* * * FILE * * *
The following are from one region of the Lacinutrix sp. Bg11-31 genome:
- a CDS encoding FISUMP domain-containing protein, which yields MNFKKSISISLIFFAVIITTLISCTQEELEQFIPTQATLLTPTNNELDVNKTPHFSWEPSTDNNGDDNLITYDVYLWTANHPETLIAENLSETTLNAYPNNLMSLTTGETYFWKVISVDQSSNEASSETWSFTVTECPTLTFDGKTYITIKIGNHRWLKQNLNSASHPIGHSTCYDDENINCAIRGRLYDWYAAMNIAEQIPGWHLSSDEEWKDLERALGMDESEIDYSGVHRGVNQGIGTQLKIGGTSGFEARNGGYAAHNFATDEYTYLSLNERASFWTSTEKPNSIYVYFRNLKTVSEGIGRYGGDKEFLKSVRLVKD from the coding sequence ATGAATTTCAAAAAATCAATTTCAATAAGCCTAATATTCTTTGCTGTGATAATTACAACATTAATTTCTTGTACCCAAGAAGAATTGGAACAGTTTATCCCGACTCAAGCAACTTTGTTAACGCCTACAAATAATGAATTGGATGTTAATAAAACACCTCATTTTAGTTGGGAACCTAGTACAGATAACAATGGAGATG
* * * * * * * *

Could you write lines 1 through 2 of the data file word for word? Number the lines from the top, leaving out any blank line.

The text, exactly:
The following are from one region of the Lacinutrix sp. Bg11-31 genome:
- a CDS encoding FISUMP domain-containing protein, which yields MNFKKSISISLIFFAVIITTLISCTQEELEQFIPTQATLLTPTNNELDVNKTPHFSWEPSTDNNGDDNLITYDVYLWTANHPETLIAENLSETTLNAYPNNLMSLTTGETYFWKVISVDQSSNEASSETWSFTVTECPTLTFDGKTYITIKIGNHRWLKQNLNSASHPIGHSTCYDDENINCAIRGRLYDWYAAMNIAEQIPGWHLSSDEEWKDLERALGMDESEIDYSGVHRGVNQGIGTQLKIGGTSGFEARNGGYAAHNFATDEYTYLSLNERASFWTSTEKPNSIYVYFRNLKTVSEGIGRYGGDKEFLKSVRLVKD from the coding sequence ATGAATTTCAAAAAATCAATTTCAATAAGCCTAATATTCTTTGCTGTGATAATTACAACATTAATTTCTTGTACCCAAGAAGAATTGGAACAGTTTATCCCGACTCAAGCAACTTTGTTAACGCCTACAAATAATGAATTGGATGTTAATAAAACACCTCATTTTAGTTGGGAACCTAGTACAGATAACAATGGAGATG